At our seminar, we discussed a number of recent cases which have wrestled with difficult questions about the status of those people working within the ‘gig economy’. Are they employees? Are they workers? Or are they genuinely self-employed?
One of the cases we discussed concerned the takeaway delivery business, Deliveroo. In a recent development, the IWGB (a trade union representing a group of Deliveroo riders) took their case to the High Court, seeking a judicial review in relation to a previous decision in which it was held that Deliveroo riders are genuinely self-employed.
Having considered the IWGB’s arguments, their case was dismissed by the High Court. Deliveroo successfully defended the original decision, in which it showed that its riders are under no obligation to accept any work that Deliveroo might offer to them. Furthermore, crucially, the riders are able to send a ‘substitute’ to perform their delivery duties for them. By showing that rider are not obliged to provide their own personal service, this undermined any suggestion that they are either employees or workers of Deliveroo.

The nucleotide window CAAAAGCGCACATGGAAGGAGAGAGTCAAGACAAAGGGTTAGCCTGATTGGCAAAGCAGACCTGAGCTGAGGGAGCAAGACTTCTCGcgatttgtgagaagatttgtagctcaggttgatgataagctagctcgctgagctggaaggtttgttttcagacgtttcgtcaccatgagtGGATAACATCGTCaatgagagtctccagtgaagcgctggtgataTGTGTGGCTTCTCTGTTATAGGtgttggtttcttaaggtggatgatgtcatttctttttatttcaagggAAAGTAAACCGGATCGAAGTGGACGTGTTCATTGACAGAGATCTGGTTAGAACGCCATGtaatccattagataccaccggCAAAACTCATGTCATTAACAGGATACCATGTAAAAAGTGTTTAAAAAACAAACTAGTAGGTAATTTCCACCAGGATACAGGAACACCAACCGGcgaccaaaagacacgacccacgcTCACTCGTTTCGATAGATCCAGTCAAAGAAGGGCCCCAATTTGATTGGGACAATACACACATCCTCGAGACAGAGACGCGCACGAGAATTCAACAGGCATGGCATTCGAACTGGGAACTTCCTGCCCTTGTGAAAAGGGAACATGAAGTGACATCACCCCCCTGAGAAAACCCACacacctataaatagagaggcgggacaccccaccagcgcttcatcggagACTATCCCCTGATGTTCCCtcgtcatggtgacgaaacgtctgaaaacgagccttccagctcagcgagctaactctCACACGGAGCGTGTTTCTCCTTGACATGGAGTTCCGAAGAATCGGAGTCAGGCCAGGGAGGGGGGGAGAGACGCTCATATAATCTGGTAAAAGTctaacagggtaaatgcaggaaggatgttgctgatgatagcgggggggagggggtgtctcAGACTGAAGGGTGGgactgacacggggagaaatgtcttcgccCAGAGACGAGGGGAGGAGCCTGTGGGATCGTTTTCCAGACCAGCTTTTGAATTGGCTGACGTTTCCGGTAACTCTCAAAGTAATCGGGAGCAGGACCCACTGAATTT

The IWGB’s High Court case was primarily based on an argument that the riders’ human rights are being breached by denying them the rights and protections currently afforded to workers. The High Court dismissed these arguments, finding that there is no reason to believe that the riders’ human right are in any danger.
It’s fair to say that resorting to an argument based on an alleged breach of human rights is sometimes seen as an act of desperation in cases of this sort. As a result, one wonders why the IWGB has been so quick to confirm that it will appeal the decision. However, we will watch with interest to see how much further this dispute has to run.